Poster Abstracts

Poster #1: A Feature-Based Approach to Quantify Motor Activity in Critically Ill Neurological Patients Using an Unobtrusive Wearable Sensor Matrix

Shubhayu Bhattacharyay* 1, Aditya Joshi 2, John Rattray 3, Robert D. Stevens 4, [1] Department of Biomedical Engineering, Johns Hopkins University, [2] Department of Neuroscience, Johns Hopkins University, [3] Department of Electrical and Computer Engineering, Johns Hopkins University, [4] Departments of Neurosurgery, Neurology, and Anesthesiology and Critical Care Medicine, Johns Hopkins University
While a consistent relationship is observed between levels of physical activity and health outcomes, there is a lack of accurate, pragmatic and cost-effective methods to measure and classify human motor outputs in the clinical setting.

Poster #2: An Integrated Framework for Studying the Ocean Circulation

Mattia Almansi*, Aleksi Nummelin, Atousa Saberi, Thomas W. N. Haine, Renske Gelderloos, Department of Earth and Planetary Sciences, Johns Hopkins University
The dynamical and physical processes governing the ocean circulation can be investigated using different approaches such as numerical simulations, and observations (e.g., in-situ or remote sensing measurements). We have set up and run several high-resolution numerical simulations to study the three-dimensional, time-evolving ocean circulation of the Subpolar North Atlantic Ocean. With the goal of building … Continued

Poster #3: Anisotropic Scaling of Avalanches in the Random Field Ising Model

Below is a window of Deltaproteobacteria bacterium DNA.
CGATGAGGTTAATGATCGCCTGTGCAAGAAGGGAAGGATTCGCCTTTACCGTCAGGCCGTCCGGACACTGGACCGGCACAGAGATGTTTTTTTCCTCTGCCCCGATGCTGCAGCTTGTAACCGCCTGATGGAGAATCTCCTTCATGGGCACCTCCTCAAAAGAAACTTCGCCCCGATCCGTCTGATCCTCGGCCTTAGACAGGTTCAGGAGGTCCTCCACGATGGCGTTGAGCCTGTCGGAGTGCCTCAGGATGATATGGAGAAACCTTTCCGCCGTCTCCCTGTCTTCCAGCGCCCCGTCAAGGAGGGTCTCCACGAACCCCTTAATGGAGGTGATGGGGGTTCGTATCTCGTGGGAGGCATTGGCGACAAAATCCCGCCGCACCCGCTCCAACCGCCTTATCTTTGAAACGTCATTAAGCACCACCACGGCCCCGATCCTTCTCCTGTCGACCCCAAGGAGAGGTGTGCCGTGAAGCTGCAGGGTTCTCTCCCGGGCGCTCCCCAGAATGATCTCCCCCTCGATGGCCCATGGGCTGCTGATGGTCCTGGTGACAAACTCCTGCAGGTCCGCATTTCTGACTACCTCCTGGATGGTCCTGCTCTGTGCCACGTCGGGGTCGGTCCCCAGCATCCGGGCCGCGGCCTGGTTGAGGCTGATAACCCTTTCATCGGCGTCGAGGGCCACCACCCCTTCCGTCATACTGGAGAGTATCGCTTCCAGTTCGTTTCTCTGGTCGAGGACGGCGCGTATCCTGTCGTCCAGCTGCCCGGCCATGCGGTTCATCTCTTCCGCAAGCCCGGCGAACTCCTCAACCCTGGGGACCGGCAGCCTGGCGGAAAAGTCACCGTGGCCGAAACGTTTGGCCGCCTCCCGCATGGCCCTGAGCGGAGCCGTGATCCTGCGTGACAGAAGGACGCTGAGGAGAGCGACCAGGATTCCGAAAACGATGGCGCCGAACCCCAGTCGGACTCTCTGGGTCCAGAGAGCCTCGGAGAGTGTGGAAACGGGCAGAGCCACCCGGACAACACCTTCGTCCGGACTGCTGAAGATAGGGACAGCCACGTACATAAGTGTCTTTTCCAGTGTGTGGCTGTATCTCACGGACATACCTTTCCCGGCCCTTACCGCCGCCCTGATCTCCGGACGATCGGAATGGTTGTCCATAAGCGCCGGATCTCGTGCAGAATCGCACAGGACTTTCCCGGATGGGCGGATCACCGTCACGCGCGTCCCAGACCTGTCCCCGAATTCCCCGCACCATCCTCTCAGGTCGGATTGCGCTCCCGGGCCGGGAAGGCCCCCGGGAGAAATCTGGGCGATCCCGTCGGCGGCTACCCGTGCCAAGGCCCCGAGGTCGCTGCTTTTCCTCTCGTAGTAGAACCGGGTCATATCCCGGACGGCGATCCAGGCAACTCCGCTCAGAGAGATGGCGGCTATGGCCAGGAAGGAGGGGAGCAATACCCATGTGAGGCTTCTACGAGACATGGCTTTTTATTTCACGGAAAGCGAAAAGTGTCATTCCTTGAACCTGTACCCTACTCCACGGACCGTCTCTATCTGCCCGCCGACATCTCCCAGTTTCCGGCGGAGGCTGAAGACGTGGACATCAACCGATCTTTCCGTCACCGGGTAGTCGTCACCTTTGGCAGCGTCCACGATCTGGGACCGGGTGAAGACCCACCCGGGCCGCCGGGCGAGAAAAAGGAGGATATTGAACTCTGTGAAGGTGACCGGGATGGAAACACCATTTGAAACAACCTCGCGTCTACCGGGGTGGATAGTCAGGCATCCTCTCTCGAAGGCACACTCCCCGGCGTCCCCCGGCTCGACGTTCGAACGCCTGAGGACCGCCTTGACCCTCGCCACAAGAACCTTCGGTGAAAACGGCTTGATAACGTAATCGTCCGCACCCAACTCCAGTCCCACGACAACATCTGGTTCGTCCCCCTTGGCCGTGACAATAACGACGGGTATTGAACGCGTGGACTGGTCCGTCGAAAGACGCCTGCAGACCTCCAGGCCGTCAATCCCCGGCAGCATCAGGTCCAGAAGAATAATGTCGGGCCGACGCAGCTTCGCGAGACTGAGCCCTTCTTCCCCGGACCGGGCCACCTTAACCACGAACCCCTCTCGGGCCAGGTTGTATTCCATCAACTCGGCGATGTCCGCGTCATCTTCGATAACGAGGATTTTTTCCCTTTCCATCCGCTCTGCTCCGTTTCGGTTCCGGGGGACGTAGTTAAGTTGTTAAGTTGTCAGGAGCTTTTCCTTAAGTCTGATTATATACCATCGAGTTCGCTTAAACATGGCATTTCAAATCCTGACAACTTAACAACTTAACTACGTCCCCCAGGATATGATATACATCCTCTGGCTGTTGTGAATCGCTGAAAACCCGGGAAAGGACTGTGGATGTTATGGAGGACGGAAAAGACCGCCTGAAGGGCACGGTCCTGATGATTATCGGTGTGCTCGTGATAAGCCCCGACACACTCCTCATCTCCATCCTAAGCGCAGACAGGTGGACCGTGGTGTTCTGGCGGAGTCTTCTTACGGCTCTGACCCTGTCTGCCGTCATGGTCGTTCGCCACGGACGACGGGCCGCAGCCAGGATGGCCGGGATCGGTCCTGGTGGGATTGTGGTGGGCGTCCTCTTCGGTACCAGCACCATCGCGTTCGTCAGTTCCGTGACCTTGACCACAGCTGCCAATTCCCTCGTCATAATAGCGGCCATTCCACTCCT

Joel Clemmer*, Mark Robbins, Department of Physics and Astronomy, Johns Hopkins University
“Driven interfaces in a wide variety of systems undergo a critical depinning transition as the driving force is increased to a critical value. Near this transition, growth consists of discrete avalanches with a power law distribution of sizes and a diverging correlation length along the interface. We simulate the depinning of a self-affine domain wall … Continued

Poster #4: Dash Cam Video Analysis: Laptimes and Beyond

Cong Mu*, Tamás Budavári, Department of Applied Mathematics and Statistics, Johns Hopkins University
Today there are dashboard cameras in many cars providing a video log of our drives. The recordings of work commutes and other trips could be useful for many purposes, for example, identifying unusual incidents in trips, assisting in insurance claims for accidents, etc. Our goal is to build automatic tools for analyzing these logs and … Continued

Poster #5: Developing a Framework to Enable Large-scale Analysis of Physiologic and Clinical Data Obtained through Electronic Health Records

Ali Afshar* 1, Aidan Crank 2, Digvijay Singh 2, Nauder Faraday 1, [1] Department of Anesthesiology and Critical Care Medicine, Johns Hopkins School of Medicine, [2] Department of Computer Science, Johns Hopkins Whiting School of Engineering